A 0-to-60 Intro to Machine Learning

Brand new to machine learning and wondering what it's all about? No problem, dive in and get ready to understand the future of automation.

Machine, noun, often attributive: a mechanically, electrically, or or electronically operated device for performing a task.

Learning, noun: knowledge or skill acquired by instruction or study.

If we were to take these two words, machine and learning, and join them together, we would get two key observations. First, a machine that is able acquire skills by instruction (an algorithm) or study (data). Second, a machine that can use these learned skills to perform a task and thus provide value. At the definition level, this seems quite mundane. But at an implementation level it becomes much more profound.

Programing Today

Let’s first step back and understand how software, via programs (instruction), often get built today by programmers (who have skill). This usually starts when someone has a particular task in mind that they wish to automate:

  1. Customer will input data into a form on a webpage.

  2. This input data is processed by rules (the program) to compute an answer.

  3. The answer is given to the customer.

If we make a diagram, this process would look something like this:

This simple process powers much of the automated digitized world that you interact with today. Sending someone money, buying food with a mobile phone, uploading a picture to a social network; it’s all using input data and rules to produce answers.

The biggest problem with this process is, who creates the rules?

We are living in a world where people are producing lots of new input data. All those picture uploads, dinner orders, and website clicks are collected in a vast databases just waiting to be used for, well, something. But to do that, we would need to build more rules. If every mobile phone user and website clicker is making input data, who is going to build these all rules to make these answers? Well, that would be programmers.

There is a scalability problem here: are there enough skilled programmers that can make rules fast enough to keep up with all the people who are making all this input data? At this point, not a chance. Skilled programmers take decades to train (k-12 included) while software has gotten (arguably) easier to use. As such, we are seeing the volume of input data grow well beyond the capacity of skilled programmers who are able to create rules that could produce quality answers from all of this data.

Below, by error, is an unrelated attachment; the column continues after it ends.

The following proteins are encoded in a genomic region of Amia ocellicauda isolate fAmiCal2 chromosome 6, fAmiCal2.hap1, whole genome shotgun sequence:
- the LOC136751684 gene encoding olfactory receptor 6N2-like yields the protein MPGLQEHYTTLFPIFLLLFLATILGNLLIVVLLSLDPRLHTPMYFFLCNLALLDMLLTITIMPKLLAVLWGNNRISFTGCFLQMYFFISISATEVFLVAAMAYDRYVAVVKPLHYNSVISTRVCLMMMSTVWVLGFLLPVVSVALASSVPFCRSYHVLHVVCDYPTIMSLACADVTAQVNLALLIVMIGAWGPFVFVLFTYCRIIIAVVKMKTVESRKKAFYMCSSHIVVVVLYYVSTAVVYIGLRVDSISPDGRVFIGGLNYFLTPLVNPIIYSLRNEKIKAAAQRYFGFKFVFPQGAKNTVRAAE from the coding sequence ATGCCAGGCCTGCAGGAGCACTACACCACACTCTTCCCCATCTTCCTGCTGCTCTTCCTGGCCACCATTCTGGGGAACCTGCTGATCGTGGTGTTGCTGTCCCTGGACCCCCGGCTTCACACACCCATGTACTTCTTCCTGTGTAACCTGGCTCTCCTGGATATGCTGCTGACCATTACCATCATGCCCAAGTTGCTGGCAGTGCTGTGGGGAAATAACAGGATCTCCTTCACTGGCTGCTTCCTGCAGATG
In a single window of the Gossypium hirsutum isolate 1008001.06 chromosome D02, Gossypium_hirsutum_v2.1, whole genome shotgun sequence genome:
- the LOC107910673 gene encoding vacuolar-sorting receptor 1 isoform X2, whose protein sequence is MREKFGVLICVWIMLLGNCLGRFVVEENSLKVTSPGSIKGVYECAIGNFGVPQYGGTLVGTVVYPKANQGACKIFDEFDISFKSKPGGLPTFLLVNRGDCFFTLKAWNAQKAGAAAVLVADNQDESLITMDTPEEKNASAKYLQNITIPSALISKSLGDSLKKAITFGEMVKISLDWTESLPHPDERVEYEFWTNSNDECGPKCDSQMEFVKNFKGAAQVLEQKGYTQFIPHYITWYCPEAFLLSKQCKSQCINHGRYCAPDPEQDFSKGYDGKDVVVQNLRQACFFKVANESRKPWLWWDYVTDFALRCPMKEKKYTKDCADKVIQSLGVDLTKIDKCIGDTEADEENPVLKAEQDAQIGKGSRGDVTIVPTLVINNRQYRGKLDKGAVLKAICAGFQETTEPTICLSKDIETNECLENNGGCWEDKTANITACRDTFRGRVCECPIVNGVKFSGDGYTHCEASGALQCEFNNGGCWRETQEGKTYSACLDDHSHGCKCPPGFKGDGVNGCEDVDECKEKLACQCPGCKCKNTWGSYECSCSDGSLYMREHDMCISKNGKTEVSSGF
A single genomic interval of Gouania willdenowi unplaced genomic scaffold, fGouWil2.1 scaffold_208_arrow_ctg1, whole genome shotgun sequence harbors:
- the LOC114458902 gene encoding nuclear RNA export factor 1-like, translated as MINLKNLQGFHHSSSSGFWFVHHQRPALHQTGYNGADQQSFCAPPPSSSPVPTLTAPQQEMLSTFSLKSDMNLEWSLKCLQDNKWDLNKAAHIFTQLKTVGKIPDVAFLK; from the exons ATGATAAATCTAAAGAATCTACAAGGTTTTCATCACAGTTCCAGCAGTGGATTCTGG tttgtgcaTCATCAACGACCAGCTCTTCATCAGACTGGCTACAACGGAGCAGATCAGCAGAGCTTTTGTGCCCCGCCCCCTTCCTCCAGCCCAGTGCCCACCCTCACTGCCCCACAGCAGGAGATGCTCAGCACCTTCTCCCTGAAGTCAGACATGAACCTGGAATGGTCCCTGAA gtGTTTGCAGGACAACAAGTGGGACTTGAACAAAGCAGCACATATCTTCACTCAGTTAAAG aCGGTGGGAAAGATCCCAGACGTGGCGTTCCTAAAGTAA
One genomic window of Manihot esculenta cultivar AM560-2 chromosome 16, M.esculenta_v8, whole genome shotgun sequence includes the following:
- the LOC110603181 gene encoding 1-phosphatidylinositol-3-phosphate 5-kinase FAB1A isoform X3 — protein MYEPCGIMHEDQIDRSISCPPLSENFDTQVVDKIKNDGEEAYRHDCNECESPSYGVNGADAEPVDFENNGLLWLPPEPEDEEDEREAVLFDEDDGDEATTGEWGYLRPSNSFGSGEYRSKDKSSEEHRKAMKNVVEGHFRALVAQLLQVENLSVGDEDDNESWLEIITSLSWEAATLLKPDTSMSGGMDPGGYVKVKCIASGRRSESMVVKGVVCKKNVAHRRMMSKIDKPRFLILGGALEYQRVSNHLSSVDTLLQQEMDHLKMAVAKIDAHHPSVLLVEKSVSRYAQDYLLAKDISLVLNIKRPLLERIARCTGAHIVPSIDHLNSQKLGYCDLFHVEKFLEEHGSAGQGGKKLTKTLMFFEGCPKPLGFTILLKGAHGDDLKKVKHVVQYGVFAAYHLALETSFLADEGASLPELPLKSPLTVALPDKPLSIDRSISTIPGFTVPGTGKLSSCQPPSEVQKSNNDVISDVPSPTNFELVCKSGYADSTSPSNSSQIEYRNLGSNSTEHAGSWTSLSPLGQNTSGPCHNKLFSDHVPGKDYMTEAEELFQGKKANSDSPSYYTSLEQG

Machine Learning

Creating the rules has become the bottleneck. This is where machine learning comes in. What if we could give a machine high-level guidance on how it can find patterns in input data so that it could make new rules for us? That would start looking like this:

  • A machine receives lots of input data (training observations) and separately also receives their answers (training labels).

  • An algorithm studies these training observations to find patterns (fitting) and tests these patterns by creating an answer (prediction) for each training observation.

  • These predictions are compared to their training labels (validation). If the predictions are far off, the algorithm restudies the training observations to find a better pattern; if the predictions are accurate, we have effective rules (model).

This continuous process of fitting, prediction, and validation to produce the best model from observations and labels is known as training. When we have our model, we can then input a new observation into it and compute (infer) a new prediction. In this way, we now have an algorithm that can turn data into rules.

Because we are giving the algorithm both the observations (to fit) and labels (to validate) we call this supervised machine learning. We can also train our models without labels in certain circumstances, which would be unsupervised or reinforcement machine learning.

From here, we further break out the type of machine learning algorithm based on the type of prediction we want our model to infer.

  • Categorical: the prediction represents a specific thing, such as a dog or an application approval. When we use supervised machine learning we call these classification algorithms. When we use unsupervised machine learning we call these clustering algorithms.

  • Continuous: the prediction represents a measurement, such as a price or an amount of inventory. These mostly use supervised machine learning and we call these regression algorithms.

What’s Next

We’ve discovered something very powerful in all of this. The vast amount of data that businesses are collecting can now be transformed into new programs with far less effort and cost then ever before. Furthermore, many problems can be solved far better with machine learning then conventional programing (such as voice and image recognition), allowing for previously impossible software to now become a reality.

We’ve only scratched the surface here. From deep learning and artificial neural networks to effective model tuning and global-scale deployment, there is still so much more to learn. Subscribe now to never miss a future post from Reactive.BLOG or share with your colleagues so they can learn more too!